Planting Shallot Sets: How To Grow Shallot Sets

Shallot Sets On Soil Next To A Small Garden Shovel
shallot sets1
(Image credit: Gardening Know How)

Allium cepa ascalonicum, or shallot, is a common bulb found in French cuisine that tastes like a milder version of an onion with a hint of garlic. Shallots contain potassium and vitamins A, B-6, and C, and grow easily in the kitchen garden, either by seed or more often grown from sets. Like garlic, each shallot bulb yields a cluster of 10 or more bulbs. Shallots are pricey in the grocery store, so planting your own shallot sets is a cost-effective way to enjoy the alliums for many years to come. Okay, so what are shallot sets? Keep reading to learn about shallot set growing.

What are Shallot Sets?

When planting shallot sets, consider that shallots are classified into two groups: pear-shaped (the French type) and round. The color of each variety will run from white to purple with the flavor varying depending on the type of shallot set, weather, and growing conditions. A shallot set is a grouping of small individual shallot bulbs generally purchased from a nursery. A 1-pound (.5 kg.) shallot set is enough to plant a 20-foot (6 m.) row, although the number of bulbs will vary. This 1-pound (.5 kg.) shallot set will yield 10-15 times as many mature shallots.

How to Grow Shallot Sets

Shallots can grow in USDA zones 4-10 and should be planted in early fall. Shallots can also be planted via seed, which will cover a larger area more easily and cheaply than shallot sets. However, given the large number of shallots reaped from just one set (see above) and the longer growing time when planting by seed, most of us will choose to plant shallot sets. To plant shallot sets, separate the bulbs and plant individually in fall, four to six weeks prior to the first freeze. Shallot sets may also be planted in the spring two weeks before the last frost. Fall shallots will be larger and ready two to four weeks earlier than sets planted in spring. Before planting the shallot set, prepare the garden as you would for onions or garlic by creating a well draining raised bed amended with compost. Plant the shallot sets in full sun, and in soil with a neutral pH. Akin to onions, shallots are shallowly rooted, so the soil should be kept evenly moist and weeded.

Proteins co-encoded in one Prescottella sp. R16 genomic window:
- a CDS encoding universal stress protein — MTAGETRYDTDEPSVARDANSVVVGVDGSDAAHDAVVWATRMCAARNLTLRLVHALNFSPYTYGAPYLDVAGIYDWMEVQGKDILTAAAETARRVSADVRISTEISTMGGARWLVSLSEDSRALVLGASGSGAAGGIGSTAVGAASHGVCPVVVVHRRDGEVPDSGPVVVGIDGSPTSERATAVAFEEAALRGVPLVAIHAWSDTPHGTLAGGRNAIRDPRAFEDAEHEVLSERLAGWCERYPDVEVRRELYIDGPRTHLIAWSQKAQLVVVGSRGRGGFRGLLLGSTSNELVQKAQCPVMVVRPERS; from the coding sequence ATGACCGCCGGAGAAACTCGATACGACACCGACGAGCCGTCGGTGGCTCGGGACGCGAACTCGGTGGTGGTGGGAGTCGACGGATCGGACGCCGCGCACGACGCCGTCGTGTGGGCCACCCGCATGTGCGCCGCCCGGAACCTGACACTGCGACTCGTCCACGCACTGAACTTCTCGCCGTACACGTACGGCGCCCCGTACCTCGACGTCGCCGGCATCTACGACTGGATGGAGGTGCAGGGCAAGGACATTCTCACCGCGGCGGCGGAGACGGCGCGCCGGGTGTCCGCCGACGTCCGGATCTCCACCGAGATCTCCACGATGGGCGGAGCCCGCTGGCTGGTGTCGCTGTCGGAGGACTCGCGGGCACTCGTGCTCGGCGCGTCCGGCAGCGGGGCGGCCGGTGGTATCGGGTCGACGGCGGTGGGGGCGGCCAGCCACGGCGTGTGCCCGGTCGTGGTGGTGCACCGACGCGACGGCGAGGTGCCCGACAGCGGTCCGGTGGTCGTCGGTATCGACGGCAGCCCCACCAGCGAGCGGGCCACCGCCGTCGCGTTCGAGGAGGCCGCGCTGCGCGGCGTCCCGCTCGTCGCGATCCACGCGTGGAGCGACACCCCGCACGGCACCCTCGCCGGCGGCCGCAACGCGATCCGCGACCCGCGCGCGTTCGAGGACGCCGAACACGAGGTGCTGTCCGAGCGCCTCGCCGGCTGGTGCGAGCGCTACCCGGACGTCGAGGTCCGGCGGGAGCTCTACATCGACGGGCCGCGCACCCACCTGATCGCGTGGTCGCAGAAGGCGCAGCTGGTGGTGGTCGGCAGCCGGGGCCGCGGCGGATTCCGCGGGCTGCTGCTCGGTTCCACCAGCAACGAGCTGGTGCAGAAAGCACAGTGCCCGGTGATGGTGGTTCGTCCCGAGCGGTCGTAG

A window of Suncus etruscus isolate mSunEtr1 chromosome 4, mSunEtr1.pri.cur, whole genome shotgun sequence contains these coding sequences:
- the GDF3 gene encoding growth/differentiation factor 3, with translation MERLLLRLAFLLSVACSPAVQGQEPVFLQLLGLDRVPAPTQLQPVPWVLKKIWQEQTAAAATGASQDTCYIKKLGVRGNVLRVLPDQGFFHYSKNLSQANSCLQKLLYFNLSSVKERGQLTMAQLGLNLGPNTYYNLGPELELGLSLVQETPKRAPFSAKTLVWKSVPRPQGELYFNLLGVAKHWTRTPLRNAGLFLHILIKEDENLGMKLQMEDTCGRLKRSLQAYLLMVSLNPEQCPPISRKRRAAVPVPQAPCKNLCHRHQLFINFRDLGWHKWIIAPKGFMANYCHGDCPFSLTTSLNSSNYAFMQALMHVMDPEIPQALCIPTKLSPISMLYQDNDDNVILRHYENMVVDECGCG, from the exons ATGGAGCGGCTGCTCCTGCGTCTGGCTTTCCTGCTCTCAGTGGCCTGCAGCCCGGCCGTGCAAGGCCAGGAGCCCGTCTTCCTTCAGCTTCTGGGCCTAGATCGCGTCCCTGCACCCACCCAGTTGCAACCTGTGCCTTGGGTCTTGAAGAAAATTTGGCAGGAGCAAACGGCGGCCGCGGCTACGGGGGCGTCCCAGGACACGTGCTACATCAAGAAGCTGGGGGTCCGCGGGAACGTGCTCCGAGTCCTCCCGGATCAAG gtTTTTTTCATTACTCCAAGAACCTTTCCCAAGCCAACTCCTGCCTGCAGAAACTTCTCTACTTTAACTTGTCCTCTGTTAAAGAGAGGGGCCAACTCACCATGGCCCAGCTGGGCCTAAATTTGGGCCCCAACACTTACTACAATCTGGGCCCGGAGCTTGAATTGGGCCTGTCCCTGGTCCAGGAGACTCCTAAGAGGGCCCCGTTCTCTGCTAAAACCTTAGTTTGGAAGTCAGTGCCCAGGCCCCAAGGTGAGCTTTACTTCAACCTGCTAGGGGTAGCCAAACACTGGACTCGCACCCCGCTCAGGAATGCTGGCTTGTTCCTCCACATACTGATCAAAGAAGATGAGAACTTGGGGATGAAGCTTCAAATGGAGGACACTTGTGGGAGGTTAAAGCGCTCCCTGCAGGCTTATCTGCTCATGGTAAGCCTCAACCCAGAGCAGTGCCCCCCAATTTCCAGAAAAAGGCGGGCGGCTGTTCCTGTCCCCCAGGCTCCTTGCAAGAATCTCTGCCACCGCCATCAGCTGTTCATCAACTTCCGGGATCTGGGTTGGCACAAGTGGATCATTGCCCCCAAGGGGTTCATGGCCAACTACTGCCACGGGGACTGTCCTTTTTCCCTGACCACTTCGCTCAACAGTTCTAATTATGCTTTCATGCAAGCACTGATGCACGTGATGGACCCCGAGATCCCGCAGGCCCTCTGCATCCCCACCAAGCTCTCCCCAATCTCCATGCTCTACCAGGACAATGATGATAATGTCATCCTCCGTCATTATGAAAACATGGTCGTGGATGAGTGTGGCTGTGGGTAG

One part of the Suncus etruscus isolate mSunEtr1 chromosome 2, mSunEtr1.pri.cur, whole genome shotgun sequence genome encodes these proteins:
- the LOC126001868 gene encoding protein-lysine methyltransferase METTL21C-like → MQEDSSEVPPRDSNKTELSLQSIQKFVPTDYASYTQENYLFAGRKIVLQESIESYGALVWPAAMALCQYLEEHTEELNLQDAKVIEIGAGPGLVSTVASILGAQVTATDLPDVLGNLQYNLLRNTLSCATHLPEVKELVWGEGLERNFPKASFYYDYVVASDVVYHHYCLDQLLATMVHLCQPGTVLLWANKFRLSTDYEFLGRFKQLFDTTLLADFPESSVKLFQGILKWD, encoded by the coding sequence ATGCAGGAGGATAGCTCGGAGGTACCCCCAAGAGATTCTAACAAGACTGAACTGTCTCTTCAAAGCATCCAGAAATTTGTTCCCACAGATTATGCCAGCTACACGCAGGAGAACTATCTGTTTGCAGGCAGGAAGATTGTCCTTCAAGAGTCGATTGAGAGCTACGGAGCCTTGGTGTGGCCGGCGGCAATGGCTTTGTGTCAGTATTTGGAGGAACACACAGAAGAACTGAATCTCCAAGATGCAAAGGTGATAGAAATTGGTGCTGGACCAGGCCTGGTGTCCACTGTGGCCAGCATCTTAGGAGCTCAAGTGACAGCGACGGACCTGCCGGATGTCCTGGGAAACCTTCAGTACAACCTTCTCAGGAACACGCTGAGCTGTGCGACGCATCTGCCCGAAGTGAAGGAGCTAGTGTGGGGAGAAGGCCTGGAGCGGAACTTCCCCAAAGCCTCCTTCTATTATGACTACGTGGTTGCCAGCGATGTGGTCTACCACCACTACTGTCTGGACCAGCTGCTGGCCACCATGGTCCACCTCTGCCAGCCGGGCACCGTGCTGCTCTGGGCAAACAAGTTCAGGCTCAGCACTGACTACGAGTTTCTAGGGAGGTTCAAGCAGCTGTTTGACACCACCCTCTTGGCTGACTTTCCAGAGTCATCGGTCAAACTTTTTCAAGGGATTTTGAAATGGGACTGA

How Deep Do You Plant Shallot Sets?

Given that these alliums have short root systems, the next question pertaining to root depth is crucial. Plant the shallot sets 6-8 inches (15-20 cm.) apart and 1 inch (2..5 cm.) deep. Both the round and French type of shallot will produce 1-2 inch (2.5-5 cm.) bulbs and should be fed with 1 pound (.5 kg.) of a 5-5-5 fertilizer per 10-foot (3 m.) row. If temps in your region drop below 0 F. (-18 C.), cover the fall planted shallots after the first freeze with 6 inches (15 cm.) of hay or straw. Remove the mulch in the spring when new growth appears and side dress with a 1-2-1 ratio fertilizer in the amount of 1 cup (236.5 ml.) per 10-foot (3 m.) row.

How and When to Harvest Shallot Sets

The young shoots of the shallot sets can be harvested as green onions when they are ¼ inch (.6 cm.) in diameter, or when the tops naturally die back and brown, for more mature shallots. If you decide to wait, reduce the watering schedule a few weeks prior to allow the bulb to form a protective skin. After harvesting, separate the bulbs and dry them in a warm (80 F./27 C.), well-ventilated area for two to three weeks to allow them to cure. Then, just as with garlic, braid the dried tops together or lop off and store in aerated bags hung in a cool, humid area like an unheated basement. Shallots are rarely bothered by pests or diseases. Fall planted shallot sets result in stronger flavored bulbs as does any stress such as heat or lack of irrigation. Flowering on shallot sets is usually an indicator of such stressors and should be snipped off to allow the energy of the plant to be used in bulb production. Save a few of the sets for replanting in the fall or early spring and your initial investment will keep you in shallots for years to come.

Amy Grant

Amy Grant has been gardening for 30 years and writing for 15. A professional chef and caterer, Amy's area of expertise is culinary gardening.